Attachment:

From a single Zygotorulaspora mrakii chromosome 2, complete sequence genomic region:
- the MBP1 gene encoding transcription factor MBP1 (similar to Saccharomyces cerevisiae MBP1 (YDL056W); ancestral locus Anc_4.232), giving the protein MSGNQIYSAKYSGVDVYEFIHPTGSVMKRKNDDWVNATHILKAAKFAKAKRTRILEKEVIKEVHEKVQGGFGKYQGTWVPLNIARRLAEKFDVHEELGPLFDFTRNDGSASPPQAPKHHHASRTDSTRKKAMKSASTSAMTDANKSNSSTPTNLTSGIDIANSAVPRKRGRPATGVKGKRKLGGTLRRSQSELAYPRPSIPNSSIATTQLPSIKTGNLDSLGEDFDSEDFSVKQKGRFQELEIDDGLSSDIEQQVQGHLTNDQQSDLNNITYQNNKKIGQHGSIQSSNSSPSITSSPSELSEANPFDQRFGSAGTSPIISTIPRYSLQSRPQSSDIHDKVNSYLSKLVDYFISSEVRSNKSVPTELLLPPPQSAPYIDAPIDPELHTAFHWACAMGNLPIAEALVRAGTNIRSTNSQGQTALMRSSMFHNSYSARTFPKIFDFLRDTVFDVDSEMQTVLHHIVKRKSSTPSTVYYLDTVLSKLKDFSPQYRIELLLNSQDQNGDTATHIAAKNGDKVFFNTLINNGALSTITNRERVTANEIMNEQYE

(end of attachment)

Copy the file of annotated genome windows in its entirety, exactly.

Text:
From a single Zygotorulaspora mrakii chromosome 2, complete sequence genomic region:
- the MBP1 gene encoding transcription factor MBP1 (similar to Saccharomyces cerevisiae MBP1 (YDL056W); ancestral locus Anc_4.232), giving the protein MSGNQIYSAKYSGVDVYEFIHPTGSVMKRKNDDWVNATHILKAAKFAKAKRTRILEKEVIKEVHEKVQGGFGKYQGTWVPLNIARRLAEKFDVHEELGPLFDFTRNDGSASPPQAPKHHHASRTDSTRKKAMKSASTSAMTDANKSNSSTPTNLTSGIDIANSAVPRKRGRPATGVKGKRKLGGTLRRSQSELAYPRPSIPNSSIATTQLPSIKTGNLDSLGEDFDSEDFSVKQKGRFQELEIDDGLSSDIEQQVQGHLTNDQQSDLNNITYQNNKKIGQHGSIQSSNSSPSITSSPSELSEANPFDQRFGSAGTSPIISTIPRYSLQSRPQSSDIHDKVNSYLSKLVDYFISSEVRSNKSVPTELLLPPPQSAPYIDAPIDPELHTAFHWACAMGNLPIAEALVRAGTNIRSTNSQGQTALMRSSMFHNSYSARTFPKIFDFLRDTVFDVDSEMQTVLHHIVKRKSSTPSTVYYLDTVLSKLKDFSPQYRIELLLNSQDQNGDTATHIAAKNGDKVFFNTLINNGALSTITNRERVTANEIMNEQYE